Rotimi: I’m the youngest on set so everybody looks at me as the baby brother. I learn a lot and ask lots of questions. I just try to get better man. Omari is one of the greatest actors that I’ve ever seen in his role as Ghost. Everything is so calculated and moves brilliantly. Working with him and him being so hands on is so ill. Even working with Joseph Sikora who plays Tommy is phenomenal. He just lives in the role. I’ve learned so much. And you know, 50 is a businessman. All across the board and I try to be a renaissance man just like him.
DX: Any thoughts on 50 Cent going on Instagram and airing out his grievances about Power being snubbed for this year’s Emmys?
Rotimi: Of course. I definitely feel like that. I feel like we’re like the people’s champion in a way which is why I find happiness in that. We work so hard. Go and look, the only two shows people are talking about is Power and Empire. I don’t know how that could have happened, but it propels you and makes you want to work harder for next season. Our work is undeniable. Of course, we all feel as if we deserved some Emmy recognition. At the end of the day, we do it for the people.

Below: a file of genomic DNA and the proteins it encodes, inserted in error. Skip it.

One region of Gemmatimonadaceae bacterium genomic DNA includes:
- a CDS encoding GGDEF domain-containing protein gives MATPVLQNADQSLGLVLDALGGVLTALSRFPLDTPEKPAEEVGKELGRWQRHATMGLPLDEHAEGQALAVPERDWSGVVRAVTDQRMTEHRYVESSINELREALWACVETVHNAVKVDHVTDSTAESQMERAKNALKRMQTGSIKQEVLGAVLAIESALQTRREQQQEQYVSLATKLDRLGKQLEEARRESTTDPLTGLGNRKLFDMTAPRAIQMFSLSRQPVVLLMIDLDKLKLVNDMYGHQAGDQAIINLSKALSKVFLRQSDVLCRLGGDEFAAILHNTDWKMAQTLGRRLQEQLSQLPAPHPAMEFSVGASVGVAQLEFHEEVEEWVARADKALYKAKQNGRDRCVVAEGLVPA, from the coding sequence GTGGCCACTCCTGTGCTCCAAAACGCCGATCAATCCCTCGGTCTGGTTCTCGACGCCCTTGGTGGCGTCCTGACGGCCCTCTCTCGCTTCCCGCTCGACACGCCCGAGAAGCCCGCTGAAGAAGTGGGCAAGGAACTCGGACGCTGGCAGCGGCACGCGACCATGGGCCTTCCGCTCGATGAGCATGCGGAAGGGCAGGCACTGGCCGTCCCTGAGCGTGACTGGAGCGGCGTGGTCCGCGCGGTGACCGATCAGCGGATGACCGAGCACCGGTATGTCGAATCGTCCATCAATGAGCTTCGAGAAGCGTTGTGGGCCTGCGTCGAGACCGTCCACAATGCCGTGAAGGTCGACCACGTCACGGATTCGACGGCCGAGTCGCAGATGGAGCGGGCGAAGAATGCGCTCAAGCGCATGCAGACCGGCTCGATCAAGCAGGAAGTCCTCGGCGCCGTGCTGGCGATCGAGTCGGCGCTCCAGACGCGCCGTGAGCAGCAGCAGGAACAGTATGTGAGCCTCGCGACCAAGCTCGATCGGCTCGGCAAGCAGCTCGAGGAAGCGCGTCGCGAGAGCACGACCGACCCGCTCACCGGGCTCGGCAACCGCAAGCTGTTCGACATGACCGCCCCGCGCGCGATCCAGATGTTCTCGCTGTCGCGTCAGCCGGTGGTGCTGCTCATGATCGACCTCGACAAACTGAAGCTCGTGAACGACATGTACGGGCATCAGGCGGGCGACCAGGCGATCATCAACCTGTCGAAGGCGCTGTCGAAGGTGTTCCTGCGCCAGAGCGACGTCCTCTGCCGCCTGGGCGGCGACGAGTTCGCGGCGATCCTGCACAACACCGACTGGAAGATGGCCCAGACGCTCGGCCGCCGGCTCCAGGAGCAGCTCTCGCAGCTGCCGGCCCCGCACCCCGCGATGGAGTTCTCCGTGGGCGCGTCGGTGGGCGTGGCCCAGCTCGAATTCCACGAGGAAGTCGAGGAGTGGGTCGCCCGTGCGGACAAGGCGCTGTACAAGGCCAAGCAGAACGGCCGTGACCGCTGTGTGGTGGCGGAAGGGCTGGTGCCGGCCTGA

DX: Was there a moment that stuck out to you during the filming of last season?
Rotimi: A moment that stuck out was when Omari and I went to 50’s house in Connecticut. The house is like huge with like 50 rooms. It’s like a palace. To be able to stay the night at his crib and know I’m accepted into his group of people. We even went to a boxing match together. It was just surreal as if I’m living my dream.
Rotimi Gives Insight Into G-Unit Signing & Buzz Single “Lotto”
DX: How exactly did you end up going from power to being a member of G-Unit?
Rotimi: The funny thing is that I actually never asked 50 to check out my music. We were working on set for three months before he knew I was working on music. One day, one of the A&Rs at G-Unit heard my record and asked me to come to the office the next day. 50 just so happened to be there. He comes and ask to listen to my music. The first song he hears was “Lotto.” He lost his mind and said it was a hit. Then he came up with a plan for him to jump on the track. Everything he said has happened. It’s really a blessing.